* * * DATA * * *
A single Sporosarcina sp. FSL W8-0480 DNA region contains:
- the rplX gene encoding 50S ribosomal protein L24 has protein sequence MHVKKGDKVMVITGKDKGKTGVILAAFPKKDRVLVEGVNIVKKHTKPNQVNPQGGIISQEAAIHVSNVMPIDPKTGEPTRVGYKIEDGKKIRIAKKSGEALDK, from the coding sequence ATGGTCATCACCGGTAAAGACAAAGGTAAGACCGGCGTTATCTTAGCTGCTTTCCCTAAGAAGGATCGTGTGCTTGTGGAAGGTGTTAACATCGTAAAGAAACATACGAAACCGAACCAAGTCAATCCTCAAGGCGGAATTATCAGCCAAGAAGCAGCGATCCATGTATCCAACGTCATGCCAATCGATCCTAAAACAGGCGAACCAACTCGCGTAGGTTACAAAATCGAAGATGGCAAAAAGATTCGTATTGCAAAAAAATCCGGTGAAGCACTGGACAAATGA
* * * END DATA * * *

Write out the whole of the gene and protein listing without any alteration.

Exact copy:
A single Sporosarcina sp. FSL W8-0480 DNA region contains:
- the rplX gene encoding 50S ribosomal protein L24 has protein sequence MHVKKGDKVMVITGKDKGKTGVILAAFPKKDRVLVEGVNIVKKHTKPNQVNPQGGIISQEAAIHVSNVMPIDPKTGEPTRVGYKIEDGKKIRIAKKSGEALDK, from the coding sequence ATGGTCATCACCGGTAAAGACAAAGGTAAGACCGGCGTTATCTTAGCTGCTTTCCCTAAGAAGGATCGTGTGCTTGTGGAAGGTGTTAACATCGTAAAGAAACATACGAAACCGAACCAAGTCAATCCTCAAGGCGGAATTATCAGCCAAGAAGCAGCGATCCATGTATCCAACGTCATGCCAATCGATCCTAAAACAGGCGAACCAACTCGCGTAGGTTACAAAATCGAAGATGGCAAAAAGATTCGTATTGCAAAAAAATCCGGTGAAGCACTGGACAAATGA